Summary: Results of both good and bad fathering
Romans 8:28 A FATHER’S RESPONSIBILITY 15/06/03
I read recently of a Christian couple whose two beautiful teenage daughters, ages 19 and 15, were drowned during an outing. What a horrible tragedy. But the father wrote, "Although it has been the most difficult time of our lives, we have seen the Lord work in many ways. In a situation like this, the first question that we have to ask ourselves is: Are we going to put our full trust in the Lord and know beyond all doubts that His Word is infallible and true? The answer has to be an absolute ’yes.’ We know beyond a shadow of doubt that our girls are dynamic Christians and they now have assignments and missions in Heaven. We also know that they are much more in our future than they were in our past. We will all have a glorious reunion in what I believe is the near future. Although we look forward to that great reunion, we must be prepared to accomplish the assignments and missions that the Lord has for us until we all go up."
This father was confident that he had done all he could to prepare his kids for eternity, and that they had responded well. And I don’t mean that he was a perfect dad; perfection only exists in Heaven. But he had modelled Christianity for them, prayed for them, and taught them as well as he knew how, to love God and to obey Him. What a heritage! We say that God is number one in our lives, but how often we allow something else—anything else—to crowd Him out of our decisions and our lives.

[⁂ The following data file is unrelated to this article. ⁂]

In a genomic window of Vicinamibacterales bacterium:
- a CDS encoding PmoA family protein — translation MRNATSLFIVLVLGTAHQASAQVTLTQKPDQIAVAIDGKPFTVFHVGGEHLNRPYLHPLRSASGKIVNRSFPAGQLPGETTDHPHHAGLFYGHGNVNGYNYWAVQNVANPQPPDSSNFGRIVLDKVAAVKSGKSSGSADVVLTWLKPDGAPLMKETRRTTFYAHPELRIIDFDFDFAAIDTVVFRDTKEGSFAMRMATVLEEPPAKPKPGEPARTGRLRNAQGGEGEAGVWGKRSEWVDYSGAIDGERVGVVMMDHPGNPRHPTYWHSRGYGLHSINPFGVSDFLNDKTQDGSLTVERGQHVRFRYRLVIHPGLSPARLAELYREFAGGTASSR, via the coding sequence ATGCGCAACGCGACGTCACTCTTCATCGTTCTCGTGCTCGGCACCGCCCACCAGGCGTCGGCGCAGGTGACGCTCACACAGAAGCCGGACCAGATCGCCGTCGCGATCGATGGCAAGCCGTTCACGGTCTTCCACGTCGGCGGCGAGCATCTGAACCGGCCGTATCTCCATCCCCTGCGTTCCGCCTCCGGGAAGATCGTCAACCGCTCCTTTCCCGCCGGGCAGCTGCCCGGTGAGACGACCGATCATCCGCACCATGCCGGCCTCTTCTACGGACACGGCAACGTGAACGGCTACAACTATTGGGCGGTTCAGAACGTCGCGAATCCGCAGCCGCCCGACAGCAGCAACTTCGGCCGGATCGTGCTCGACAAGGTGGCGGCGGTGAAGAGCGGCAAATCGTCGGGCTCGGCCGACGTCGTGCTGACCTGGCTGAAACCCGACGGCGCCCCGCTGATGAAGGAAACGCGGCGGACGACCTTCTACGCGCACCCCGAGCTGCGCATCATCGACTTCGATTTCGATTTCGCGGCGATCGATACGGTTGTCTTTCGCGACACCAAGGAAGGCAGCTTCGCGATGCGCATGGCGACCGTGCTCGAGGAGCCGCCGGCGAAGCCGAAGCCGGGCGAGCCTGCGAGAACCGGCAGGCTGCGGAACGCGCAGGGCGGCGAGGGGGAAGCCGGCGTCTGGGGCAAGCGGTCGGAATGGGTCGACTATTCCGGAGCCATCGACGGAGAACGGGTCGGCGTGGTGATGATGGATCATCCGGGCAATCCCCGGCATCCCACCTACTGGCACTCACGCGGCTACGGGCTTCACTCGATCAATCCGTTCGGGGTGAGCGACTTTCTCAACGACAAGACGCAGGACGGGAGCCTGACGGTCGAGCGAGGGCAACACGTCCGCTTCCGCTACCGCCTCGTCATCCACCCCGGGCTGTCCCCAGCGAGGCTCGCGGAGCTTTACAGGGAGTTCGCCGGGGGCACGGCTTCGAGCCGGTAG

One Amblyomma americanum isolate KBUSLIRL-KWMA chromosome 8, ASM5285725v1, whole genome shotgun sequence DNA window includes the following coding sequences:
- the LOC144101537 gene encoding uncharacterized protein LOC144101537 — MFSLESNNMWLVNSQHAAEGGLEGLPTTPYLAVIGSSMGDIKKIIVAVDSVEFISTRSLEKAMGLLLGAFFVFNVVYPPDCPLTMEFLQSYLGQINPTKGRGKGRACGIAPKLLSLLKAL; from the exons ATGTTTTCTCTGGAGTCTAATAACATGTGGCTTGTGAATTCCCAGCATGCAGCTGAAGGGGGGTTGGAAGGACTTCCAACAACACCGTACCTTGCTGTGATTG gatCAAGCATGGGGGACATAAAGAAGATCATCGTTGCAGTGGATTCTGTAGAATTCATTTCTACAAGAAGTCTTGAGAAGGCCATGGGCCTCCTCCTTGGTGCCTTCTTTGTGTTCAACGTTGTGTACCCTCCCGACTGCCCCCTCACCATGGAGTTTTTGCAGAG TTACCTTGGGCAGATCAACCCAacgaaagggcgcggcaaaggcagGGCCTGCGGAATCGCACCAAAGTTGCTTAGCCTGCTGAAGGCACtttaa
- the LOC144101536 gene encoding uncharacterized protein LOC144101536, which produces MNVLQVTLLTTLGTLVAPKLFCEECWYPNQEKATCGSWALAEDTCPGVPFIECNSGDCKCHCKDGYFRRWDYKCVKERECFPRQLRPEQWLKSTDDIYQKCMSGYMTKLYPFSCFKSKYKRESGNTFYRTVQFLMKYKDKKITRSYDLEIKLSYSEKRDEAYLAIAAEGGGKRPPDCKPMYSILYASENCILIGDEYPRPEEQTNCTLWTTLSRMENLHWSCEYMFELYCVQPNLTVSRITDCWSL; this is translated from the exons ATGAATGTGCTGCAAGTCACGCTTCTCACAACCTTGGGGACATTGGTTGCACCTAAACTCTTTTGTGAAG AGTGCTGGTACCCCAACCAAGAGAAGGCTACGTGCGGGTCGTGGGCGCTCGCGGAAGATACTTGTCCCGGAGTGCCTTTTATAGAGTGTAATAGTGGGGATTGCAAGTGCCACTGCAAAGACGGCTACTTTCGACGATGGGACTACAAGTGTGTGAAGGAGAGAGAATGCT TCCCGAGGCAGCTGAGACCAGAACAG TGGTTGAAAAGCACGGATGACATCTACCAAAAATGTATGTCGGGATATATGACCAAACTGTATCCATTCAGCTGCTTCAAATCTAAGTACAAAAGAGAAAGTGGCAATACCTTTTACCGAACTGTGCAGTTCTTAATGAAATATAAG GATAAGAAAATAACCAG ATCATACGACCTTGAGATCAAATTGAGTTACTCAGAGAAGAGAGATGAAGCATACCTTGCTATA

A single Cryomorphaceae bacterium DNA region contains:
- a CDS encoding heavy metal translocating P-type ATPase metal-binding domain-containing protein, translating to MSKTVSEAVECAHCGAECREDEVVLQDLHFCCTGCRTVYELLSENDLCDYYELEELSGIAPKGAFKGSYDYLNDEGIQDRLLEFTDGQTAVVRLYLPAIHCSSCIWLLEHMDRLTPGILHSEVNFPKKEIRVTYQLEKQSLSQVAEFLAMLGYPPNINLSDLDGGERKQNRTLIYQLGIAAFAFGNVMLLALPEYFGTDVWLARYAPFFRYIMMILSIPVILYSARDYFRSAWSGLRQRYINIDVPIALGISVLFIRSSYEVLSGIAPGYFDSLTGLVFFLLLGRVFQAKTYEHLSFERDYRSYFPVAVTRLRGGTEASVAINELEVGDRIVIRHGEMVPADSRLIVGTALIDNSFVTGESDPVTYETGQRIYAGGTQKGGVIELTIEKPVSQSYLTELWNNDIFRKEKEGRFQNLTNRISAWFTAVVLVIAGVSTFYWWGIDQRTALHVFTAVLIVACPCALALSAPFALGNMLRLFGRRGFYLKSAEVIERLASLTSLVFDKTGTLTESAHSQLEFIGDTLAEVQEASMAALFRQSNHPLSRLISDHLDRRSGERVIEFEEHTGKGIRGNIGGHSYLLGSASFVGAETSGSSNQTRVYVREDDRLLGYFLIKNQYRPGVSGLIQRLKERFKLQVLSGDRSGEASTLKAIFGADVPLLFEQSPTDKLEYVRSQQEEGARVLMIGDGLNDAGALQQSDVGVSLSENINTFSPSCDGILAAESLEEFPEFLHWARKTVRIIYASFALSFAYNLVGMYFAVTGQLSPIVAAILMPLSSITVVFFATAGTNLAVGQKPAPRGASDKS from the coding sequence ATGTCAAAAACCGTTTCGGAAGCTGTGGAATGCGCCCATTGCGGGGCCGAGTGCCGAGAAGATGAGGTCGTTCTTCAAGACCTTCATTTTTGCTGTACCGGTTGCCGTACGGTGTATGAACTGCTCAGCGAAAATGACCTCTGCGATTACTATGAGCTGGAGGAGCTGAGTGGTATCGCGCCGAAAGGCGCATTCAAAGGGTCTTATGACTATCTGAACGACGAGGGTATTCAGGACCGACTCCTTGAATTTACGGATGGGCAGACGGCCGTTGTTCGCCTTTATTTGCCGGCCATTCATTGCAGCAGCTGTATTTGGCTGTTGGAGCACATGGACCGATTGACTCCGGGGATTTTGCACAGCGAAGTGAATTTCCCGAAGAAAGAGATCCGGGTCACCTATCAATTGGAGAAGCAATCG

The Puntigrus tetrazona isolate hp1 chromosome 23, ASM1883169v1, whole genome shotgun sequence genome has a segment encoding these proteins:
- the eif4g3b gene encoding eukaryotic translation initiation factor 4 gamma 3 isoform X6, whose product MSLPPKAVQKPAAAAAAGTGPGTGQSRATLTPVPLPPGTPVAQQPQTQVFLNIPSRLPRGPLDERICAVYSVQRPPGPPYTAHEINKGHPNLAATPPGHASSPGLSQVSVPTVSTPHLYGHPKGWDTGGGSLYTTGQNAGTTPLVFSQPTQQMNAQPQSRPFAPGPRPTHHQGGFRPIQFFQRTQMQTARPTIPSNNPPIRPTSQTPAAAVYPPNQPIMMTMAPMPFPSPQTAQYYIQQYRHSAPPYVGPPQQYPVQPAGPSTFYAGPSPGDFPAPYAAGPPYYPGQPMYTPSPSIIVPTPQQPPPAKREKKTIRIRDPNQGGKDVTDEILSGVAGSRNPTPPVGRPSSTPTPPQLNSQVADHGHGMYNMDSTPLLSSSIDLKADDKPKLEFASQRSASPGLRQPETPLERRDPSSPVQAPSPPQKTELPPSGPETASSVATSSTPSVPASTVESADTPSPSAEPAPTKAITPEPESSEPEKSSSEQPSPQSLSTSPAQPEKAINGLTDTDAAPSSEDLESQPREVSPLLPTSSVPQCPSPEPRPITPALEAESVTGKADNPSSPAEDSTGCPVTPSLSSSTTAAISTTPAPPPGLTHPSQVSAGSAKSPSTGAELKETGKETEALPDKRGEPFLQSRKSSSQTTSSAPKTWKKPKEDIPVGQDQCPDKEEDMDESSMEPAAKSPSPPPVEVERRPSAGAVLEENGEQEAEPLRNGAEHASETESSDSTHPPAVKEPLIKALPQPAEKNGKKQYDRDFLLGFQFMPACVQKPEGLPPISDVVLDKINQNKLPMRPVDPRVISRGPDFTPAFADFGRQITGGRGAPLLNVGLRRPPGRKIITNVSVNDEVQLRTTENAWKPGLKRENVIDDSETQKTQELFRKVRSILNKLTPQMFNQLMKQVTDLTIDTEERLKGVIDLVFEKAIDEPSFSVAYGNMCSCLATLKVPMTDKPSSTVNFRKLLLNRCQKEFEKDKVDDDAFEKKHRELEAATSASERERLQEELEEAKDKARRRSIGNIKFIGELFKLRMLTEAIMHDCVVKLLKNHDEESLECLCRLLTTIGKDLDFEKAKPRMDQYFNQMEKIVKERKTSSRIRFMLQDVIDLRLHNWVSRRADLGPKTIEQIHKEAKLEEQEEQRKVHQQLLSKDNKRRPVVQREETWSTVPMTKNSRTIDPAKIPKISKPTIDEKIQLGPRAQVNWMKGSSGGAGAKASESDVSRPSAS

As I was preparing for Sunday School, I caught a few minutes of a talk show that was honouring fathers. A young woman was struggling to explain what she thought a father’s job was: meeting needs around the home, doing things, fixing things. The commentator summarized her fuzzy thoughts in one word: providing. She agreed.
Another young fellow, when asked what his dad did, said, “He watches.” It’s from the book, "Do Yourself a Favor: Love Your Wife." The author asked the boy what his father did. The boy replied, "He watches."
"You mean that he is a night watchman?"
"Oh, no," the little boy exclaimed. "He just watches."
"Well, what does he watch?"
"I don’t know if I can tell you everything," the boy continued,
"but I can name a few things." "Well, tell me," the author replied.
"He watches TV, he watches Mom do the housework, he watches for the paperboy, he watches the weather... And I think he watches girls, too," he said, with an impish grin on his face. "He watches the stock market, football games, all the sports,
he watches Mother spank us, and he watches us do our homework.
He watches us leave to go to church and school and shopping.
He watches Mom write letters and me play with my dog.
He watches Mom pay the bills - but mainly he just watches,"
said the little fellow, with a note of sadness in his voice.
Although fathers need to be informed, surely just ‘watching’ isn’t enough. In defense of such fathers, however, I would caution wives: if he tries something, and it turns out a mess, congratulate him for trying. Don’t fix it, unless he asks for your help. It sends a message, “Nothing you do is good enough.” If he hears that message repeatedly, he will withdraw, and become a ‘watcher.’ It may have already happened long before you met him. Men need encouragement, just as ladies and kids do. Even though we try to appear macho and capable, we know there are many areas where we fall down. We just don’t like to admit it.